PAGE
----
Once upon a time, there were groups of people called consumers, who found themselves at the end of a linear process, and who made purchasing decisions that were rational and based on need. Then there were sellers, who promoted the practical, functional and advantageous costs of products and services, because they knew very well that this was what the consumers were looking for.
In the era of the fiction economy, that world of linear and predictable markets no longer exists, even in times of crisis. And so the type of consumer we have just described has become extinct, leaving room for a new consumer, whose purchasing decisions are guided by very different factors.
Of course, price is still important to this type of consumer, but what really matters and makes the difference are the symbols, the values, and the messages that the products and brands convey.
With the explosion of the internet and social media, the emotional and narrative component has come to dominate the rational one. In fact, if we pay attention, we will notice that most of the information we are fed every day is conveyed as a narrative. We live in a world where the distinction between reality and fiction is becoming increasingly blurred, and this is why it is important to understand how to create stories that enchant.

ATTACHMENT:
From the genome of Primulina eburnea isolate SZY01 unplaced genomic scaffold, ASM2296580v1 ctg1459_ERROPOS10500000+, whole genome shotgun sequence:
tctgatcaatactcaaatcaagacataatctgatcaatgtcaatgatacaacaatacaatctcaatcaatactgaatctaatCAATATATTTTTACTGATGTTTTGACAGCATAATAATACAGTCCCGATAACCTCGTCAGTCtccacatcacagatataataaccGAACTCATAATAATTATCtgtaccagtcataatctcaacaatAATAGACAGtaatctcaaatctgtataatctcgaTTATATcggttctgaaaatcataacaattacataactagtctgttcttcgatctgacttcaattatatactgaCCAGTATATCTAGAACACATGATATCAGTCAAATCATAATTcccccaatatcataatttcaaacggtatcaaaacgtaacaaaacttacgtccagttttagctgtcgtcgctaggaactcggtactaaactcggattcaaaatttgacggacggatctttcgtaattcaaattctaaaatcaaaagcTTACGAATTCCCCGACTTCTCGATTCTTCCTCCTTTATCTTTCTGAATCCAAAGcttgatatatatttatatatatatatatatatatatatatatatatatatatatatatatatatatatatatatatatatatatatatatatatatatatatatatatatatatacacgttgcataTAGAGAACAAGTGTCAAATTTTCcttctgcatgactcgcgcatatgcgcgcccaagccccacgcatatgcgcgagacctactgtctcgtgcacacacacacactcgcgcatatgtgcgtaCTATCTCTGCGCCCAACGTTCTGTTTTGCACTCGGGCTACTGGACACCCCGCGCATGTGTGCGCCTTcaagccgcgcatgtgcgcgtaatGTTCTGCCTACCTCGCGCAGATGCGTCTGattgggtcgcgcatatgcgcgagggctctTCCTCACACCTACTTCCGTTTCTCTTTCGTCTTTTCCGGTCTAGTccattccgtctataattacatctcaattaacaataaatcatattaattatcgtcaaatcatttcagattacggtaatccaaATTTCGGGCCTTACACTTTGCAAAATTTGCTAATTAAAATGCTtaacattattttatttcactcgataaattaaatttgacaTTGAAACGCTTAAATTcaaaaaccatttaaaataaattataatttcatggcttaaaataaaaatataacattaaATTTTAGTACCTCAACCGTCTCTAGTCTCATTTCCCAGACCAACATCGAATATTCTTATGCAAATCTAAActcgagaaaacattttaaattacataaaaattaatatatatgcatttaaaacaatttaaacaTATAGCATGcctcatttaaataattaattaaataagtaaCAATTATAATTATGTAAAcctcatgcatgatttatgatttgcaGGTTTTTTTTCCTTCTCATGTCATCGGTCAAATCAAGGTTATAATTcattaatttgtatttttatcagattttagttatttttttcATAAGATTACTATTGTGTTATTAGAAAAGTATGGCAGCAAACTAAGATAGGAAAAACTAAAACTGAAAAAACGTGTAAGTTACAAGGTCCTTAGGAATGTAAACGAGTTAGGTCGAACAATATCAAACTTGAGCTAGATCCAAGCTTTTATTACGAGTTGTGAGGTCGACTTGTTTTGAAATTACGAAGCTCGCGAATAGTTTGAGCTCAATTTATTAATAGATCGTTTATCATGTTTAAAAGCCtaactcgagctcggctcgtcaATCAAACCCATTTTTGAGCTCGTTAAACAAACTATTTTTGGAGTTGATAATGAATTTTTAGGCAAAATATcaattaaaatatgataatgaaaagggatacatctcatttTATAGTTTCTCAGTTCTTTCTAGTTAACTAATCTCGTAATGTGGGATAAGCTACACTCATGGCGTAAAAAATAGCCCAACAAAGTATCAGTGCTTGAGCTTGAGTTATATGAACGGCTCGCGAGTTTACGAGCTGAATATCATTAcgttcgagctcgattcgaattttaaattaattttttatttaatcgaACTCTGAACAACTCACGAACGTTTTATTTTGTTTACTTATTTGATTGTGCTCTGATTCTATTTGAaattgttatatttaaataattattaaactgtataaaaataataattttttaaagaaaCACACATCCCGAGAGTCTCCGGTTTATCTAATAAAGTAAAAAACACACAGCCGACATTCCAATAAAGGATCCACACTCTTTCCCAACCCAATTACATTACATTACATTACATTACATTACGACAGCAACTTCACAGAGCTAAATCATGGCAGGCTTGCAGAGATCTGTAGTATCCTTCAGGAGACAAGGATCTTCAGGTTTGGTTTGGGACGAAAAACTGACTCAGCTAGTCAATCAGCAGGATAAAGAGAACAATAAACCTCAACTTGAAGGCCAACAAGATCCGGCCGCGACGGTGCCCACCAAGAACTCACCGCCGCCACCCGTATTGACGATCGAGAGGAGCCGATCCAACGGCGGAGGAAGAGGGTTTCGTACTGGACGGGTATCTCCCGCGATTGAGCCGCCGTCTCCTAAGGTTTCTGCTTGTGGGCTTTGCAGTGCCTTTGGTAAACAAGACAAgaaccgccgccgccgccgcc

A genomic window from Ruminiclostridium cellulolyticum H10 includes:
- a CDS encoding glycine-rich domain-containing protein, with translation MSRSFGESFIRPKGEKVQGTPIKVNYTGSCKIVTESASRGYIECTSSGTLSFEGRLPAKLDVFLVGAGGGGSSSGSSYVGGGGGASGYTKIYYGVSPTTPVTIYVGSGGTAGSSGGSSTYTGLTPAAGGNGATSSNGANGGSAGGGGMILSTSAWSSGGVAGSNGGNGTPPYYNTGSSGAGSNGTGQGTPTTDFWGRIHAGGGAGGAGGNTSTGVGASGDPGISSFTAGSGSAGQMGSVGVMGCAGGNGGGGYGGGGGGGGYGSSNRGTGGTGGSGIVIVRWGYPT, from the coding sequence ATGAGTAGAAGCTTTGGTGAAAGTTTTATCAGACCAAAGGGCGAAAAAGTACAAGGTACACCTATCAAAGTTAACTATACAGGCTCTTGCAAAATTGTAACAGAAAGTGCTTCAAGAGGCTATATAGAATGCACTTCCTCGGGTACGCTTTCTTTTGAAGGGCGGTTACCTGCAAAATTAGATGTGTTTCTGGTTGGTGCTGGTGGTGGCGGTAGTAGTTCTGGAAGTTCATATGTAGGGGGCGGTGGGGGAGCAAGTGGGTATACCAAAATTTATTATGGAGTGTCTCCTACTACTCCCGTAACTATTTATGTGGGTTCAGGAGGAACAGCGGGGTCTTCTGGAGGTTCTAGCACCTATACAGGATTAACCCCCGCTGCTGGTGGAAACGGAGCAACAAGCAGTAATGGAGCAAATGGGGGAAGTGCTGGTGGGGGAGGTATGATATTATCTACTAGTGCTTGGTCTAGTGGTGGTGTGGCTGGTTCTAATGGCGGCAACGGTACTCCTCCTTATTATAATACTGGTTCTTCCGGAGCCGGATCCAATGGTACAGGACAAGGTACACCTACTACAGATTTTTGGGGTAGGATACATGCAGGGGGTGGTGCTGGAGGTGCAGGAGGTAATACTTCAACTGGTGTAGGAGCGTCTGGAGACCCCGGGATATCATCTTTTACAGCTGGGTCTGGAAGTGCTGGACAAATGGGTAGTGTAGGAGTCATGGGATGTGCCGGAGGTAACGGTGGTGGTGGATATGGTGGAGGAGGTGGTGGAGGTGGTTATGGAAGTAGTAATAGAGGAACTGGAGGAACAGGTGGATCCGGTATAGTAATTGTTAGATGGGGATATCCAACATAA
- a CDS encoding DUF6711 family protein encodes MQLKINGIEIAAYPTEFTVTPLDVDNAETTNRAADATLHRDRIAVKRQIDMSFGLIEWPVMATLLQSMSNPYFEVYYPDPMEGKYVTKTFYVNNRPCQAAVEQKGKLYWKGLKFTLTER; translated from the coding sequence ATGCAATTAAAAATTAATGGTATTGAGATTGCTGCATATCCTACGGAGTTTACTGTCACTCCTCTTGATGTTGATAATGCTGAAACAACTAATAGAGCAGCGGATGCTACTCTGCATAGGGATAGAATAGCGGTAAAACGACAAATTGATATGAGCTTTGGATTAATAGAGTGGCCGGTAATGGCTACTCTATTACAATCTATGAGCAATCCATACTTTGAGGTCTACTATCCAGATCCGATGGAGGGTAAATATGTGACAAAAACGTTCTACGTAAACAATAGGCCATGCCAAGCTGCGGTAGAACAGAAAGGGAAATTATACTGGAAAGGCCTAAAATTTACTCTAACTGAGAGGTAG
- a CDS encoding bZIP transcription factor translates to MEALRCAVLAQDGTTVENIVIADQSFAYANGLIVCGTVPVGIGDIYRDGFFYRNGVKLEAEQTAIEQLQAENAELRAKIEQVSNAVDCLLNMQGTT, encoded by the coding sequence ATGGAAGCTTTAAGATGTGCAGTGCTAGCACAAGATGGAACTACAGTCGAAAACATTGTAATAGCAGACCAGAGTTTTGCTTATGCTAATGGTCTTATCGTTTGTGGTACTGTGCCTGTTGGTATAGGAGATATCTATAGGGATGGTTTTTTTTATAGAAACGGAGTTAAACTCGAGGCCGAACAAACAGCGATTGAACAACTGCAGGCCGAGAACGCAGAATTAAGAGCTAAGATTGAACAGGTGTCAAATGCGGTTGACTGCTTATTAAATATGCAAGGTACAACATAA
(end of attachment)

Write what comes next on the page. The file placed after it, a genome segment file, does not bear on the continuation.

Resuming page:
Every day, because of the different devices we interact with, we are subjected to such a vast amount of information, that we literally find ourselves daydreaming through a lot of it. Recent studies have highlighted that we spend much of our daily lives (and our time online) in a sort of daze, a neurological state that is considered similar to dreaming. Our eyes are open, but we are in fact dreaming: we are always in on-life mode, meaning that we live in a dimension in which it is no longer easy to distinguish the real world from the digital one.